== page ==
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Soup Activists: Riling up the Neighbors cassette

Soup Activists: Riling up the Neighbors cassette


Tags: · 20s · hcpmf · lo-fi · power pop
Vendor
self-released
Regular price
$7.00
Sale price
$7.00

Lo-fi power pop from St. Lous.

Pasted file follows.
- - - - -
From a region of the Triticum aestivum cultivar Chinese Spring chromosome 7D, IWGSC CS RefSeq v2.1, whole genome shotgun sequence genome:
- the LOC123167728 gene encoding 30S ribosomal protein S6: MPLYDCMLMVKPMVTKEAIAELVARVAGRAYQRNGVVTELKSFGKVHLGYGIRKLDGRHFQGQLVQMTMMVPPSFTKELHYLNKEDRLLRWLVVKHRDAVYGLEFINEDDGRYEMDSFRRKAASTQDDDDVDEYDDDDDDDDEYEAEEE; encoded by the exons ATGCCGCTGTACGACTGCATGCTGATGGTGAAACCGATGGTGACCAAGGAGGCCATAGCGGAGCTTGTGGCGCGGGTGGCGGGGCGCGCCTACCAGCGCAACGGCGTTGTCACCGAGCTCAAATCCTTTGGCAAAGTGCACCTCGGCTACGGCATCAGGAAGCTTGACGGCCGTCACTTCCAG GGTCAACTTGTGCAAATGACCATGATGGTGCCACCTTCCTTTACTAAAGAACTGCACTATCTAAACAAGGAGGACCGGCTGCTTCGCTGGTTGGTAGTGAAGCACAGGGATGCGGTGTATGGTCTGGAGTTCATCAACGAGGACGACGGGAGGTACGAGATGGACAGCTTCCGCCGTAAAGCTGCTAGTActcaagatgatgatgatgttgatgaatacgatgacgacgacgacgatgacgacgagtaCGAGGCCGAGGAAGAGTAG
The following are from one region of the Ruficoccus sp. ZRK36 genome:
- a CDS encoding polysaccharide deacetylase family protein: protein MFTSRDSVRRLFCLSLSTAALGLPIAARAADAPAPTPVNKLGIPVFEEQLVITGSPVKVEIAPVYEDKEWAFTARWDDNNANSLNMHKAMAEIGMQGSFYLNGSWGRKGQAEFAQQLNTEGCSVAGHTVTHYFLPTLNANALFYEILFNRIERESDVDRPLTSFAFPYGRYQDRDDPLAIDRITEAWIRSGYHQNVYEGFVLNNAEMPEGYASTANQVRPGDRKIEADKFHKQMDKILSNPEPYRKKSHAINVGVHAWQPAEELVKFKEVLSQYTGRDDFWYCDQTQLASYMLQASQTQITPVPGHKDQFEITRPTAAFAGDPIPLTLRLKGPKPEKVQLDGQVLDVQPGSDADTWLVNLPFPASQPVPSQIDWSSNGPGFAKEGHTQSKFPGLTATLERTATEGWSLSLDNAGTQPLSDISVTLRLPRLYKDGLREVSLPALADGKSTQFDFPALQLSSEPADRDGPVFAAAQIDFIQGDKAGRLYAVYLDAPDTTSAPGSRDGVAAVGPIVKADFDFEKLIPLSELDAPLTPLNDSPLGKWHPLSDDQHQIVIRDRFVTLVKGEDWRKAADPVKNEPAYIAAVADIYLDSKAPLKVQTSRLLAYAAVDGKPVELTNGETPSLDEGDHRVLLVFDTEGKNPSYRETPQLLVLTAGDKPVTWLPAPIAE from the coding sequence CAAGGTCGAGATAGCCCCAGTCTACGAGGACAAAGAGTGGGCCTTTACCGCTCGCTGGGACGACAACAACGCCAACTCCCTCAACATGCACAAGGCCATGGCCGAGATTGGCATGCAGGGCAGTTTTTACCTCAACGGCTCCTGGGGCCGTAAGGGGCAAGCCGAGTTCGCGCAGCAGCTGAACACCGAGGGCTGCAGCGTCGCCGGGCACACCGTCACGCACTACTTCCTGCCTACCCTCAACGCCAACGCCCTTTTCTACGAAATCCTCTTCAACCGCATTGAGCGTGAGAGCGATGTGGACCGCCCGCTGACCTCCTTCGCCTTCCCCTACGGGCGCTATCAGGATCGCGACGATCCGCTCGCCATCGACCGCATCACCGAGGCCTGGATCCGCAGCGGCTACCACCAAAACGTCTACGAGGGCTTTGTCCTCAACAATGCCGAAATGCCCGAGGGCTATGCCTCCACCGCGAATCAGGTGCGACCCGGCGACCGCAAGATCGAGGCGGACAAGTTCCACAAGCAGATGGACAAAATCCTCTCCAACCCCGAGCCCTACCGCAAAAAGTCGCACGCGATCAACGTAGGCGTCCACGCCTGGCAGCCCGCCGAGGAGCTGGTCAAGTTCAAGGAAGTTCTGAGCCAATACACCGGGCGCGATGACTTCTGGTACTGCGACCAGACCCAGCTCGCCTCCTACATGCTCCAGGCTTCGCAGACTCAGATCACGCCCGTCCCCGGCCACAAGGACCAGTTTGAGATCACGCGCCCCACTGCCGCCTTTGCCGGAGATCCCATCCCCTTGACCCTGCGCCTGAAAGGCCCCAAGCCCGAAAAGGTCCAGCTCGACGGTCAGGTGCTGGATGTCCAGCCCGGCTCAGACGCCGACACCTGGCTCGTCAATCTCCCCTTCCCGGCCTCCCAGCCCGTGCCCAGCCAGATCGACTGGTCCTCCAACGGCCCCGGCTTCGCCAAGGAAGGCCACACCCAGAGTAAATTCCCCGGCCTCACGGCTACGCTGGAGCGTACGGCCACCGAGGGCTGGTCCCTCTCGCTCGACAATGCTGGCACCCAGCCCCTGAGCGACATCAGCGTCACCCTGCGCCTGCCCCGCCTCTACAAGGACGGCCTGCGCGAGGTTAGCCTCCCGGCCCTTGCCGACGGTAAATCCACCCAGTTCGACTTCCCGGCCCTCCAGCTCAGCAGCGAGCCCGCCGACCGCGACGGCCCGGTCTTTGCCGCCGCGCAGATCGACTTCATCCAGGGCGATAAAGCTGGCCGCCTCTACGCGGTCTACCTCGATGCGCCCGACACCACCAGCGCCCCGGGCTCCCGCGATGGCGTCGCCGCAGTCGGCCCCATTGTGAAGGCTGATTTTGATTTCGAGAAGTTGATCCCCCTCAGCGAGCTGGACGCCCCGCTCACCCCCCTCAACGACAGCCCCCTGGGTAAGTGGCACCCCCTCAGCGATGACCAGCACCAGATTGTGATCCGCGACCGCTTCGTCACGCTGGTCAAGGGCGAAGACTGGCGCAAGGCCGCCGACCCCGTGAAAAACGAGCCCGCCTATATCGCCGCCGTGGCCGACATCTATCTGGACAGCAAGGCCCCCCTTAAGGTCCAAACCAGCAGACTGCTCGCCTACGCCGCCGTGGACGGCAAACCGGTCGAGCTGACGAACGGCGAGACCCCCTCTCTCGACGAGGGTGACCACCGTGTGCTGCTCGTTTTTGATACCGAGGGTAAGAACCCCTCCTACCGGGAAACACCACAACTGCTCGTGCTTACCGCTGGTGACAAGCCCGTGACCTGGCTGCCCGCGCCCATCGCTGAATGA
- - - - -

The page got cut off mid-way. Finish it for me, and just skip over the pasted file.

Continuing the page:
Our take: I saw this tape being passed around the digital punkosphere, and when I checked it out, I was really surprised. The first track Soup Activists hit us with is “Subdivision,” a pretty conventional, poppy punk song that deals with familiar punk subject matter. Its zippy tempo and off-key vocals remind me of the many bands who emulated their Screeching Weasel records in the 90s, but after that first track, Soup Activists go in very different directions. Tracks like “TVs in the Orchard” and “Q+A at Disneyland” remind me of the Dead Milkmen with their thin, jittery sound and lyrics and vocals that toe the line between sarcastic and more introverted and heartfelt. However, “I Surrender,” “Plenty of Garbage,” and “Send Me a Butterfly” stray even further from the conventional punk template. “I Surrender” is a pain-drenched ballad built around emotive vocals and a melodic, descending riff, and while it reminds me of UKDIY groups like Cleaners from Venus or the Television Personalities, the presentation differs totally from the anglophilic groups who take inspiration from those bands. For instance, Soup Activists rely on a similar aesthetic framework as Itchy Bugger, but the presentation here is even more raw and ragged. While I can dig deep into my record collection for a few reference points, Soup Activists sound nothing like anything I’ve been listening to for the past several years. I’m sure some people will hate something that sounds so different, many people will ignore it, but I could also see this clicking with a large contingent of people and starting a whole new trend.